Saturday, December 29, 2007
William Gibson, who was married to the psychoanalyst Margaret Brenman-Gibson, spent some time in Topeka, Kansas, while she was associated with the Menninger Clinic in the early 1950s. The Cobweb, published in 1954, is a novel set at a psychiatric hospital located in a mid-western town. In this novel Gibson, who won fame for writing plays such as The Miracle Worker, tells a tale of institutional politics and infidelity that reads somewhat like the script for a 1950s B movie. His descriptions of clothing and cars as well as drinking and smoking habits create a vivid sense of the period. Attitudes towards race and gender are painfully, but not judgmentally, presented. What I enjoyed most, however, is the snapshot that Gibson takes of hospital based psychiatry at that moment when psychoanalytic treatment and milieu therapy were on the cutting edge. Seen from the 21st century optimism about the therapeutic value of patient government seems quaint. I think it is important, however, to revisit all those moments of false optimism that litter the history of psychiatry. Gibson's book provides an enjoyable way to visit at least one of them.
Sunday, December 16, 2007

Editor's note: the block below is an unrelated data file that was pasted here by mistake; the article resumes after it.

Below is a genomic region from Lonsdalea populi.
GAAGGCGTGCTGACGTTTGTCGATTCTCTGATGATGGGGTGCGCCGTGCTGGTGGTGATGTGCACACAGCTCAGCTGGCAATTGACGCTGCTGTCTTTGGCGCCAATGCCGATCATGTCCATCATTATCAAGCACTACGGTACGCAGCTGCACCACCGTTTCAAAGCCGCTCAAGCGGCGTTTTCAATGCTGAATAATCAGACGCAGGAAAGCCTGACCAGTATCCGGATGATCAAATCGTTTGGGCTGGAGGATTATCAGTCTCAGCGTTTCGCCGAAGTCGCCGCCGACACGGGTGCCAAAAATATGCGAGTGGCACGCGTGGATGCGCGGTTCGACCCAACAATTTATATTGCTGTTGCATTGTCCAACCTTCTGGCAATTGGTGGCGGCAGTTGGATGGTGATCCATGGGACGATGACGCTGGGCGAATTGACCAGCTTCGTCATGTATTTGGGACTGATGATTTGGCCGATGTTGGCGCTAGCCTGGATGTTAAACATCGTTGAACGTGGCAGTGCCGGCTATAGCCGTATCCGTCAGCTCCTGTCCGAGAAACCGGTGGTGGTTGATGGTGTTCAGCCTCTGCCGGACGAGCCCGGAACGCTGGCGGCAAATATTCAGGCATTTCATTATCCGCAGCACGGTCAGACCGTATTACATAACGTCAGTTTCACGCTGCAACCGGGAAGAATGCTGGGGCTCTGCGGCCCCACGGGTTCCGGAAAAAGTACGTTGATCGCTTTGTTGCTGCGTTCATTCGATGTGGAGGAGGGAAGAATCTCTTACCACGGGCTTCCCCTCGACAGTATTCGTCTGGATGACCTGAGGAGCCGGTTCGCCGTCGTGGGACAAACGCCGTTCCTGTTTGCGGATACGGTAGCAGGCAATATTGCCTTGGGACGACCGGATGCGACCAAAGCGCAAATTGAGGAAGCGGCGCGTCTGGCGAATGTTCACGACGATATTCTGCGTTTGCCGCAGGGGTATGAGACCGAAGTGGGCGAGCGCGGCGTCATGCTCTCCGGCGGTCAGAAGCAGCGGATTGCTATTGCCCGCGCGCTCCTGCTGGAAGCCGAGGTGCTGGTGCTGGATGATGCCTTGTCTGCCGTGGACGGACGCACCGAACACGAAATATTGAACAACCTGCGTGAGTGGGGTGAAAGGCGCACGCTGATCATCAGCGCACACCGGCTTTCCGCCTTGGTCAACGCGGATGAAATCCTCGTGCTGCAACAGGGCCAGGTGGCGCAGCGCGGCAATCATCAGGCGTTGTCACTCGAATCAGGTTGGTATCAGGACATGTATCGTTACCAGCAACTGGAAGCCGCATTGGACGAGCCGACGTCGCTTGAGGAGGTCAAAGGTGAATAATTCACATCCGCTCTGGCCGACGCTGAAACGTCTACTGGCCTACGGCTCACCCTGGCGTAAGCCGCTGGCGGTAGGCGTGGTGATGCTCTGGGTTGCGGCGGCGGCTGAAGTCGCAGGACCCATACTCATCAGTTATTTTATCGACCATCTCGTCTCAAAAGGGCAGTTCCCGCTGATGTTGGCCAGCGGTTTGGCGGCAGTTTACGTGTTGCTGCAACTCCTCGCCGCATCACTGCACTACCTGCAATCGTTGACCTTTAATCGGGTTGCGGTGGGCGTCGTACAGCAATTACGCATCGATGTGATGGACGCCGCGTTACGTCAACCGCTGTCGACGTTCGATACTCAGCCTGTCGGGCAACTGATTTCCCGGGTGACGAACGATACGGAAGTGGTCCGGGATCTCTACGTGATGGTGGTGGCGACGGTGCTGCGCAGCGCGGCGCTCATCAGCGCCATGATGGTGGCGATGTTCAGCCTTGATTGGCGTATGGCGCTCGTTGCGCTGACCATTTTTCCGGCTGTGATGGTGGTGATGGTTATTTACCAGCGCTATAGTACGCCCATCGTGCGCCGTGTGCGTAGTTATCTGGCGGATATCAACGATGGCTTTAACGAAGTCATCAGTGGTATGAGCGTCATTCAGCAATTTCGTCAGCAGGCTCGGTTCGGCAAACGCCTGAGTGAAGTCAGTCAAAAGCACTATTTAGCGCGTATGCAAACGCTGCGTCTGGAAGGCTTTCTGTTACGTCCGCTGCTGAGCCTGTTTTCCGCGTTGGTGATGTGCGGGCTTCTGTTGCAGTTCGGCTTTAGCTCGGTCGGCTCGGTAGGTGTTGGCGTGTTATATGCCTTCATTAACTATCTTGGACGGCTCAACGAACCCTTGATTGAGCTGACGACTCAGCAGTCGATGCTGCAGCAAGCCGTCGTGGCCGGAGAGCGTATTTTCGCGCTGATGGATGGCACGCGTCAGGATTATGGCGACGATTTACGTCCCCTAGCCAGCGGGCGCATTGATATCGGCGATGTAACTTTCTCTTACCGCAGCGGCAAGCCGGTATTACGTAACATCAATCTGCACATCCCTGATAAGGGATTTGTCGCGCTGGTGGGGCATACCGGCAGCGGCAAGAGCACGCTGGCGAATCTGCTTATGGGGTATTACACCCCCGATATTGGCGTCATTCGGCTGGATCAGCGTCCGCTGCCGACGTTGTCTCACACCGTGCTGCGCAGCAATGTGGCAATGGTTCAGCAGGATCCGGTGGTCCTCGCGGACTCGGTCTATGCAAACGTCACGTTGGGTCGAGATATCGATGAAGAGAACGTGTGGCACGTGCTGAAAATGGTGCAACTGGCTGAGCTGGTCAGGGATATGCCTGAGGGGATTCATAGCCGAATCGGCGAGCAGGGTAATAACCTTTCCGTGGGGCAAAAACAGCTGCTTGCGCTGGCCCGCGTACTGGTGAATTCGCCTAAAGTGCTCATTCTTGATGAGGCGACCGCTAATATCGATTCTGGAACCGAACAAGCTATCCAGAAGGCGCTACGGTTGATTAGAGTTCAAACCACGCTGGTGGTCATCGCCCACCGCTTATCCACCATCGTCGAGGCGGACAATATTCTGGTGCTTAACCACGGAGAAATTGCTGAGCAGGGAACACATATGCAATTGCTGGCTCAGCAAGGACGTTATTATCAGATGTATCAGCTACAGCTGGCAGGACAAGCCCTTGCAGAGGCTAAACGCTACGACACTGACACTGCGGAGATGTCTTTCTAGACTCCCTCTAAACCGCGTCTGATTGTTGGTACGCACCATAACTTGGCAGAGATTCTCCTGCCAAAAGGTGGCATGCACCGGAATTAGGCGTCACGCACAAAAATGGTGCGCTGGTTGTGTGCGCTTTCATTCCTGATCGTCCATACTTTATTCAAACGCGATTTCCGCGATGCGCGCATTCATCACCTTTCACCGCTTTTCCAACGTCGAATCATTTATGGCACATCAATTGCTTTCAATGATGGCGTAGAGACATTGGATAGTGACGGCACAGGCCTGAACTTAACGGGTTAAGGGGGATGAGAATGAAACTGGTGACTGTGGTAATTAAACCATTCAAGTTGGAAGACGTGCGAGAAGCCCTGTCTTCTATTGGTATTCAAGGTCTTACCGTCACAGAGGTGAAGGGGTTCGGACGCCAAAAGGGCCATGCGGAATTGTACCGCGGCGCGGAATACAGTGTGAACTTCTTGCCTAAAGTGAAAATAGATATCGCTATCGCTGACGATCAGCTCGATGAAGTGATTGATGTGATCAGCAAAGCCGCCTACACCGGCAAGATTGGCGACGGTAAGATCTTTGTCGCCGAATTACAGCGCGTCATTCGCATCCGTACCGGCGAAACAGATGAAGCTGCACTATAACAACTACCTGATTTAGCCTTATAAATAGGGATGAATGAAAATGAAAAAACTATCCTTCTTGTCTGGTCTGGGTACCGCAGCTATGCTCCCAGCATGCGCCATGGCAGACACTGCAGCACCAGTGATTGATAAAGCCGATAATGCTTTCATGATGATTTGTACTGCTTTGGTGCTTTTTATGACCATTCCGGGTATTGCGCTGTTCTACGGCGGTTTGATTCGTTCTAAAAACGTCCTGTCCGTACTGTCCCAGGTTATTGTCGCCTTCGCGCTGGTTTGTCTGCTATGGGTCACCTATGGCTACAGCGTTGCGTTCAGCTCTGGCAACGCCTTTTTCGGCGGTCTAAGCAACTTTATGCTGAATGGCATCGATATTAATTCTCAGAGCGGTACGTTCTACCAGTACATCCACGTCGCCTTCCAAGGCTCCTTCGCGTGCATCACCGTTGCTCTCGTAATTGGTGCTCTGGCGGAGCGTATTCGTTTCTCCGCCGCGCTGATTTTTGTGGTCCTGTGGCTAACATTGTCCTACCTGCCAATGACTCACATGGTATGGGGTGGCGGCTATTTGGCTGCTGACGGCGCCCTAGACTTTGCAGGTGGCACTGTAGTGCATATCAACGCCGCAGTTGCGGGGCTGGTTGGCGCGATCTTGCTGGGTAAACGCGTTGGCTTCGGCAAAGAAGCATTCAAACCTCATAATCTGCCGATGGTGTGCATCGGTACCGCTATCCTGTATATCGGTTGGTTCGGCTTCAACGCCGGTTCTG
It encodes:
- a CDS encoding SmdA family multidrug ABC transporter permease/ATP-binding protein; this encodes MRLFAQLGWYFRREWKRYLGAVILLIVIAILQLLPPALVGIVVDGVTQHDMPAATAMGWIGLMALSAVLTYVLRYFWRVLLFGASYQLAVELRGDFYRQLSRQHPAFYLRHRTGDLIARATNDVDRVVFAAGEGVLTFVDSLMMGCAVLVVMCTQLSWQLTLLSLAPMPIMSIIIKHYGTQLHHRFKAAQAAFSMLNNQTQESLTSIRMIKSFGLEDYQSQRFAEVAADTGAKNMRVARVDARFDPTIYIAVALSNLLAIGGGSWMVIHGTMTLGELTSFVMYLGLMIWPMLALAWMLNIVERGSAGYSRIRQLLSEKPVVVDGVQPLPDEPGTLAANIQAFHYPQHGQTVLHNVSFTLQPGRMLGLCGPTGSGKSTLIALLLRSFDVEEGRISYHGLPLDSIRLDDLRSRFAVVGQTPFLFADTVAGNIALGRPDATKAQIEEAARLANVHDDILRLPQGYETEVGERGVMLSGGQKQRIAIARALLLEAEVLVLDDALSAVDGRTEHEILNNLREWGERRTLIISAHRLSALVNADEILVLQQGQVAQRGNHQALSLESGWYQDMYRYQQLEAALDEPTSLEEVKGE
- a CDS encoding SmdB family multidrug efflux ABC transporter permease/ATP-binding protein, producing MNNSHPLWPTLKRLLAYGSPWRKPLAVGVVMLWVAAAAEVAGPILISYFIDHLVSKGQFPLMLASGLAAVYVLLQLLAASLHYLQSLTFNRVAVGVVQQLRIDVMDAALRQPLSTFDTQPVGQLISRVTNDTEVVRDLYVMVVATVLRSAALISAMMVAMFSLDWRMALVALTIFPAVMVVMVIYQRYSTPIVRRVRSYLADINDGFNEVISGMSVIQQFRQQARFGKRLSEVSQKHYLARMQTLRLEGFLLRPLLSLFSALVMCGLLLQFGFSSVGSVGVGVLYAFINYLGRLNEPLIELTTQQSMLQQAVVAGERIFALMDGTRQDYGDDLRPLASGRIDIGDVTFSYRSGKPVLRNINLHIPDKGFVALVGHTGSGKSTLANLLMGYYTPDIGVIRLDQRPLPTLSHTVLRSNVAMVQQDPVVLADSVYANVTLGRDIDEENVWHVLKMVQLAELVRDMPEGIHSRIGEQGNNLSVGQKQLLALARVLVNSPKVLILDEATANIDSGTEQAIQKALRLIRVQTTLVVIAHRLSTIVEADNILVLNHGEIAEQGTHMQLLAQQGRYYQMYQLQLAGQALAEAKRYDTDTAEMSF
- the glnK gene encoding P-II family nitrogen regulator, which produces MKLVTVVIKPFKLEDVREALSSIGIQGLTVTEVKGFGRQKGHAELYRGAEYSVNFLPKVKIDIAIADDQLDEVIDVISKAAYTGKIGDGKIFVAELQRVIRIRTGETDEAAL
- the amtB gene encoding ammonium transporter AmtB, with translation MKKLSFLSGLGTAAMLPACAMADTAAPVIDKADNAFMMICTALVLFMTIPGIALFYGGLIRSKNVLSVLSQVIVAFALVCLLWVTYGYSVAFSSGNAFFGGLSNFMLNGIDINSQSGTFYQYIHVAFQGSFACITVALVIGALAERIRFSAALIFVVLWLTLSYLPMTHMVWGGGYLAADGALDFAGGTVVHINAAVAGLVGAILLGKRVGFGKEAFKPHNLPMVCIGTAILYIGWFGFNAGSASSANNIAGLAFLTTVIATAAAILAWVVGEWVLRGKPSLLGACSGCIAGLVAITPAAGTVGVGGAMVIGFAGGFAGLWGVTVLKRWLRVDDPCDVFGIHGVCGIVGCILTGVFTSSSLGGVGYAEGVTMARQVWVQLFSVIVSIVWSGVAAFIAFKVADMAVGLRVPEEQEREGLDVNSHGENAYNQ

Lawrence J. Friedman's 1990 book Menninger: The Family and the Clinic is an absorbing tour through much of twentieth century American psychiatry. Personally it connected the dots between many of the names that were floating around when I was doing my psychiatric training in the early 1970s. What struck me reading this book was the extraordinary hubris involved in the creation of hospital based psychoanalytic treatment facilities. I was reminded of Andrew Scull's book Madhouse with its caustic treatment of Henry Cotton's focal infection theory and incredible damage that resulted from its arrogant application. One of the most moving parts of Scull's book were the vignettes that allowed one to imagine what it was like for families to have someone treated by Cotton. While I do not want to draw too close a comparison between the Cotton's often lethal methods and the Menningers' subtler mind games, they do have one thing in common: psychiatrists claiming great expertise with very little evidence to back it up. If only Friedman had been given access to case records so that one could have a more vivid sense of what being subjected to treatment at the Menninger Clinic was like. I wonder if ther are first hand accounts.